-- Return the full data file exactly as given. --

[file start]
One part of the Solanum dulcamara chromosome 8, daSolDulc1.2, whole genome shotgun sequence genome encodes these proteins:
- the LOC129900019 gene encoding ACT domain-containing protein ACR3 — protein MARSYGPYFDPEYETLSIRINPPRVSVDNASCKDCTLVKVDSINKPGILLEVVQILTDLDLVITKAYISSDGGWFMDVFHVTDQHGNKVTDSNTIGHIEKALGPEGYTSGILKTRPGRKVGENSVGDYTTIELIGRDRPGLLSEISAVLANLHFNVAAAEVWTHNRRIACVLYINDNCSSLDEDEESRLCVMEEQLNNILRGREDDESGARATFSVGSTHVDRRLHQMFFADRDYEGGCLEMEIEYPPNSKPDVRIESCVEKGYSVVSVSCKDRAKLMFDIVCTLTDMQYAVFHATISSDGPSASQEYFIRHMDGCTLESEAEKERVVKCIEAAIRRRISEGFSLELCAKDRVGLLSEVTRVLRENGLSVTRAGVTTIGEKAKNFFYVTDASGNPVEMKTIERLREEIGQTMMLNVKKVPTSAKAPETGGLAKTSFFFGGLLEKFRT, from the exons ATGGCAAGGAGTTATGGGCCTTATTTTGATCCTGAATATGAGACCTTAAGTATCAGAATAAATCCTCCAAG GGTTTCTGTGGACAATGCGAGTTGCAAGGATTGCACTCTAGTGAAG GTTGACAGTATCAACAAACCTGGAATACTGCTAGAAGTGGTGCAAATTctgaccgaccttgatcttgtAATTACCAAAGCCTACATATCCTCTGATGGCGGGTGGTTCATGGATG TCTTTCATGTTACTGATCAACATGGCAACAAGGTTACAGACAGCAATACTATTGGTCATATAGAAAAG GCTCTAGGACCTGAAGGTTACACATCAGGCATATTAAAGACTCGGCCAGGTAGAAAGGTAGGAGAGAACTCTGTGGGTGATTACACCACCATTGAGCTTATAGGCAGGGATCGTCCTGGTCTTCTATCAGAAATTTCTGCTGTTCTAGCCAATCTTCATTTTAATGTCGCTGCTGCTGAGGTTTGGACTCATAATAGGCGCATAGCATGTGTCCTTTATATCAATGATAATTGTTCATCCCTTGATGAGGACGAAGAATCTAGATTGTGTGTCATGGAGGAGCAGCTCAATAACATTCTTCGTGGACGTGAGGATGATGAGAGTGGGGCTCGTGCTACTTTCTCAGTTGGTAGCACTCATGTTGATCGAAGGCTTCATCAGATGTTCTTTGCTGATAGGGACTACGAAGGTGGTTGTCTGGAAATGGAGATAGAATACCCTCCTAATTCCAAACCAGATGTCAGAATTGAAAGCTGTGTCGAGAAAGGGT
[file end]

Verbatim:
One part of the Solanum dulcamara chromosome 8, daSolDulc1.2, whole genome shotgun sequence genome encodes these proteins:
- the LOC129900019 gene encoding ACT domain-containing protein ACR3 — protein MARSYGPYFDPEYETLSIRINPPRVSVDNASCKDCTLVKVDSINKPGILLEVVQILTDLDLVITKAYISSDGGWFMDVFHVTDQHGNKVTDSNTIGHIEKALGPEGYTSGILKTRPGRKVGENSVGDYTTIELIGRDRPGLLSEISAVLANLHFNVAAAEVWTHNRRIACVLYINDNCSSLDEDEESRLCVMEEQLNNILRGREDDESGARATFSVGSTHVDRRLHQMFFADRDYEGGCLEMEIEYPPNSKPDVRIESCVEKGYSVVSVSCKDRAKLMFDIVCTLTDMQYAVFHATISSDGPSASQEYFIRHMDGCTLESEAEKERVVKCIEAAIRRRISEGFSLELCAKDRVGLLSEVTRVLRENGLSVTRAGVTTIGEKAKNFFYVTDASGNPVEMKTIERLREEIGQTMMLNVKKVPTSAKAPETGGLAKTSFFFGGLLEKFRT, from the exons ATGGCAAGGAGTTATGGGCCTTATTTTGATCCTGAATATGAGACCTTAAGTATCAGAATAAATCCTCCAAG GGTTTCTGTGGACAATGCGAGTTGCAAGGATTGCACTCTAGTGAAG GTTGACAGTATCAACAAACCTGGAATACTGCTAGAAGTGGTGCAAATTctgaccgaccttgatcttgtAATTACCAAAGCCTACATATCCTCTGATGGCGGGTGGTTCATGGATG TCTTTCATGTTACTGATCAACATGGCAACAAGGTTACAGACAGCAATACTATTGGTCATATAGAAAAG GCTCTAGGACCTGAAGGTTACACATCAGGCATATTAAAGACTCGGCCAGGTAGAAAGGTAGGAGAGAACTCTGTGGGTGATTACACCACCATTGAGCTTATAGGCAGGGATCGTCCTGGTCTTCTATCAGAAATTTCTGCTGTTCTAGCCAATCTTCATTTTAATGTCGCTGCTGCTGAGGTTTGGACTCATAATAGGCGCATAGCATGTGTCCTTTATATCAATGATAATTGTTCATCCCTTGATGAGGACGAAGAATCTAGATTGTGTGTCATGGAGGAGCAGCTCAATAACATTCTTCGTGGACGTGAGGATGATGAGAGTGGGGCTCGTGCTACTTTCTCAGTTGGTAGCACTCATGTTGATCGAAGGCTTCATCAGATGTTCTTTGCTGATAGGGACTACGAAGGTGGTTGTCTGGAAATGGAGATAGAATACCCTCCTAATTCCAAACCAGATGTCAGAATTGAAAGCTGTGTCGAGAAAGGGT